Sundance vignettes: Dealmaking, a closed-captioning snafu, and Oscar nominations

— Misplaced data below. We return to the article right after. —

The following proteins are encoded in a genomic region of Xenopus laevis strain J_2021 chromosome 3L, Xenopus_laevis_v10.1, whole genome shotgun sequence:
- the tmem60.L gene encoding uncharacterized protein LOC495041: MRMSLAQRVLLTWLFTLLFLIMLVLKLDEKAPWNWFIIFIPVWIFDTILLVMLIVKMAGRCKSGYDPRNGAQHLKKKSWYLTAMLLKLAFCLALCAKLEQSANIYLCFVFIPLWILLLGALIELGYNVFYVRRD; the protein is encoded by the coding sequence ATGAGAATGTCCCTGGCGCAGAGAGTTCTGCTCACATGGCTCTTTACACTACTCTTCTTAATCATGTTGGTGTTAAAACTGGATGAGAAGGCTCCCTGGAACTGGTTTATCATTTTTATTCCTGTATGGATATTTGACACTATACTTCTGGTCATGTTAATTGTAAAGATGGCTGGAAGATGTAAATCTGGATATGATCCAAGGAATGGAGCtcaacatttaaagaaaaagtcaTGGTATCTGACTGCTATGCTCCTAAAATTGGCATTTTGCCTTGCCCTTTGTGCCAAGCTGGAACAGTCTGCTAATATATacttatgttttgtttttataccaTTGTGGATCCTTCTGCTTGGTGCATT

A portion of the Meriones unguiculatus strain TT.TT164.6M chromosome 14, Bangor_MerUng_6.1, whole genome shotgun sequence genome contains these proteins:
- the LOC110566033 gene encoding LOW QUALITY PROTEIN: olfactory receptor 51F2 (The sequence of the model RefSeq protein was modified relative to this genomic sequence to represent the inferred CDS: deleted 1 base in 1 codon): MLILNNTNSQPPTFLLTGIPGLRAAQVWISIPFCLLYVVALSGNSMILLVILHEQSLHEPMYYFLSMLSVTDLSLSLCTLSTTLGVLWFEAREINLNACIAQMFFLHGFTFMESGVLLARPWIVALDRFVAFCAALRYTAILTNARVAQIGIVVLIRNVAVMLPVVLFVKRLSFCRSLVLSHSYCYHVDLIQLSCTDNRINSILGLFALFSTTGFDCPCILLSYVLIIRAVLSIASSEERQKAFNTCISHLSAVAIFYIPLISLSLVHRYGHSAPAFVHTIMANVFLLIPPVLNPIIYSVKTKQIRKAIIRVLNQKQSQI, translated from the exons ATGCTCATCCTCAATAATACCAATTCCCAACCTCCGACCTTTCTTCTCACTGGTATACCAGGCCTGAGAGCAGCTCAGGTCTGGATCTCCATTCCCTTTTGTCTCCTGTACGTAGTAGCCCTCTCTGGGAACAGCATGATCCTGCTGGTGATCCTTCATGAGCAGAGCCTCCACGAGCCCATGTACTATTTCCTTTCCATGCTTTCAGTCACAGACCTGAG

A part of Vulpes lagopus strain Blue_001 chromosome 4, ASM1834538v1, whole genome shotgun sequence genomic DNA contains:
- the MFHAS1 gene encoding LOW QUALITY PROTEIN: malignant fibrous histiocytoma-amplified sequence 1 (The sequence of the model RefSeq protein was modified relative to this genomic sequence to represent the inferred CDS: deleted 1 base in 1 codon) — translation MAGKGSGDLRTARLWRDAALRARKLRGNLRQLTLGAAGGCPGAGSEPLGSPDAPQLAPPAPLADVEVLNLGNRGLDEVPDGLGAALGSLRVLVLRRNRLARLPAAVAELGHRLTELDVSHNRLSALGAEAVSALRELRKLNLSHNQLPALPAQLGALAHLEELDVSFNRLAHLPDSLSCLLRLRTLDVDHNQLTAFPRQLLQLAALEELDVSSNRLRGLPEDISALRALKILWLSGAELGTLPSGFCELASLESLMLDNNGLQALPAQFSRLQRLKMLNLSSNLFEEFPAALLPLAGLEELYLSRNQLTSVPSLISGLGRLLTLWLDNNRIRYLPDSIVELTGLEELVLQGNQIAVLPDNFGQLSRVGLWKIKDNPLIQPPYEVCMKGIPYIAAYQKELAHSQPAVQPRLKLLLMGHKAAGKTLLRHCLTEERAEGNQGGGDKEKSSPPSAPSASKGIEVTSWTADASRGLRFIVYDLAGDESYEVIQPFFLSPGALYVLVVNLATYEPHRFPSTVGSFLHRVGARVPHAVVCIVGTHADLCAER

As the 2023 Sundance Film Festival closes out, there were a few stories around Park City worthy of a quick mention — from what movies were bought to what parties were happening.Deals getting doneAs the festival’s first weekend came to a close, some of the dealmaking started to come together.• Searchlight Pictures announced Monday that it acquired worldwide rights to the comedy “Theater Camp,” a mock-documentary about a summer camp for theater kids, directed by Molly Gordon and Nick Lieberman — who co-wrote the semi-improvised script with two of the film’s stars, Ben Platt and Noah Galvin. (Gordon also stars in the film.) The company did not divulge how much it spent for the rights; The Hollywood Reporter said it was in the vicinity of $8 million.• Variety reported Monday that Netflix was paying an estimated $20 million for the rights to “Fair Play,” director Chloe Domont’s drama about an engaged couple — played by “Bridgerton’s” Phoebe Dynevor and “Solo” star Alden Ehrenreich — who both work at a New York finance company, and how their relationship is affected when she gets promoted ahead of him.• Another reported $20 million deal to a streaming service: Apple, according to The Hollywood Reporter, has picked up worldwide rights to “Flora and Son,” the Irish comedy-drama from director John Carney (“Once,” “Sing Street”). The movie stars Eve Hewson as Flora, a single mom who finds an old guitar as a way to connect with her troubled teen son (Orén Kinlan) — and ends up bonding with her online music teacher (Joseph Gordon-Levitt).• The Australian horror thriller “Talk to Me,” playing in the Midnight section, was picked up by the distributor A24 for what Variety termed “the high seven-figure range.” The movie, by directing brothers Danny and Michael Phillipou, centers on a teen (Sophia Wilde) who uses an embalmed hand to cross into the realm of the dead — which goes as well as you would expect.(Sean P. Means | The Salt Lake Tribune) The Utah-based band The National Parks — from left: Cam Brannelly, Sydney Macfarlane, Brady Parks and Megan Taylor Parks — perform at the Stanley at The Cabin pop-up in Park City on Friday, Jan. 20, 2023, during the 2023 Sundance Film Festival.Utah bands play the partiesThe Sundance Film Festival’s opening weekend turned Park City’s Main Street into a cluster of party spots. Nearly every bar and restaurant seemed to become a corporate sponsored lounge or event space from Friday to Sunday — then the spaces reverted to their old selves after the weekend was over.The party spaces were a good opportunity for music acts to perform for a semi-attentive audience of entertainment industry folks. In two instances, bands with Utah roots took advantage and got their sounds heard.The Provo-based folk-pop band The National Parks played one acoustic performance on Friday, Jan. 20, at the pop-up started by festival sponsor Stanley (the insulated bottle company), and another on Jan. 21 down the street at the space taken over by White Claw.At the Friday performance, The National Parks found itself providing the beat for someone’s bachelorette party — not an easy trick, as the band was playing an acoustic set, but they managed it.The National Parks has a new album, “8th Wonder,” which will be released March 3. (An older track, “UFO,” plays on the soundtrack during a crucial moment of the Utah-made “Aliens Abducted My Parents and Now I Feel Kinda Left Out,” which played in the festival’s Kids program.)The L.A.-based — but Orem-raised — indie-pop band The Aces was scheduled to play the White Claw space on Jan. 20, and Jan. 21 at a private event at Park City’s The Spur, at a pop-up sponsored by Spotify. The Aces have a new album scheduled to be released in June.(Sundance Institute) Justin H. Min, left, and Sherry Cola co-star in director Randall Park's "Shortcomings," an official selection of the U.S. Dramatic competition at the 2023 Sundance Film Festival.Real life intervenesSunday afternoon’s premiere of “Shortcomings” — an anti-romantic comedy with a predominantly Asian American cast — was supposed to be a celebration. A mass shooting early Sunday that left 10 people dead in a dance hall in Monterey Park, Calif., a suburb of Los Angeles with a largely Asian American population, changed that.“Our hearts are with the families and the community,” actor Randall Park said to the audience at Park City’s Eccles Theatre on Sunday, when introducing the film, his directorial debut.One of the film’s stars, comedian Sherry Cola, grew up in Monterey Park, and told The Associated Press that the news of Sunday’s shooting was devastating.“I definitely cried myself to sleep, to be honest, because this is Monterey Park, California, like where I grew up, the 626, San Gabriel Valley,” Cola said Sunday. “This is where my Buddhist temple is, you know? Like all my friends I grew up with, they were born in Monterey Park. It’s this hometown that I’m so proud to call my hometown.”(Sundance Institute) Eliza Scanlen stars in director Laurel Parmet's "The Starling Girl," an official selection of the U.S. Dramatic competition at the 2023 Sundance Film Festival.Getting used to open captionsAfter news reports that Sundance jurors walked out of a screening Friday night, because the closed-captioning technology being used malfunctioned, festival attendees noticed they could read more during later screenings.Starting Saturday, the video elements shown before the movie — a land acknowledgement, a PSA for the Sundance Institute and a welcome message from the institute’s founder, Robert Redford — were being shown with open captions.Some movies played with open captions, too. A Sunday night screening of Laurel Parmet’s drama “The Starling Girl” at Park City’s Redstone Cinemas included open captions.According to the Los Angeles Times, “Mutt” and “A Thousand and One” — all playing in the U.S. Dramatic competition, as is “The Starling Girl” — were going to provide open captions on future festival screenings. Movies not in English, of course, had subtitles already.The walkout happened at Park City’s Eccles Theatre, at Friday night’s premiere of “Magazine Dreams,” when juror Marlee Matlin, the first deaf actress to win an Academy Award, noticed her closed-captioning device wasn’t working. Matlin and fellow jurors Jeremy O. Harris and Eliza Hittman left the theater so they could watch it together at a different time.(National Film Board of Canada/Sundance Institute) An image from "The Flying Sailor," directed by Amanda Forbis and Wendy Tilby, an official selection of the Shorts program at the 2023 Sundance Film Festival — and a nominee for the Academy Awards.A new Oscar nomineeA short film in this year’s festival got a big boost Tuesday: An Academy Award nomination.The Canadian film “The Flying Sailor,” directed by Wendy Tilby and Amanda Forbis, received a nomination in the Animated Short Film category. It’s playing in the Shorts Program 4 at Sundance.It’s described like this in the festival program: “Two ships collide in a harbor, an explosion shatters a city, and a sailor is blasted skyward, where he soars high above the mayhem and toward the great unknown.”(Ross Ferguson | Number 9 Films/Sundance Institute) Bill Nighy plays a civil servant who decides to find meaning in his life, in "Living," directed by Oliver Hermanus. The movie premiered during the online-only 2022 Sundance Film Festival, and received two Academy Award nominations — for Nighy's lead performance, and for Kazuo Ishiguro's adapted screenplay.Sundance ‘22 at the OscarsTuesday’s announcement of the Academy Award nominations had other Sundance connections — as a few movies that played at last year’s festival are now up for Oscars.The biggest recipient was the British drama “Living,” which received nominations for Bill Nighy’s lead performance as a civil servant reconsidering his life when he’s told he’s dying, and for Kazuo Ishigoro’s adapted screenplay. (The movie is a remake of Akira Kurosawa’s 1952 drama “Ikiru.”)Three of the five nominees in the Documentary Feature Film category premiered at Sundance last year: “All That Breathes,” director Shaunak Sen’s profile of two brothers trying to save a species of bird from the pollution in Delhi, India; “Fire of Love,” director Sara Dosa’s look at married volcanologists Katia and Maurice Krafft; and “Navalny,” in which director Daniel Roher follows Russian dissident Alexei Navalny as he and a team of investigative reporters try to find out who in Vladimir Putin’s regime poisoned him.(”Navalny” was scheduled to screen Thursday evening in Park City, as one of the “encore special screenings” for movies that played Sundance during the online-only COVID years. People associated with that film took part in a champagne toast on Tuesday, to celebrate the Oscar nomination.)Another documentary from Sundance ‘22 that received an Academy Award nomination is “The Martha Mitchell Effect,” in the Documentary Short Film category. Directed by Anne Alvergue and Debra McClutchy, the film tells about the wife of Richard Nixon’s attorney general, who was discredited when she told what she knew to reporters.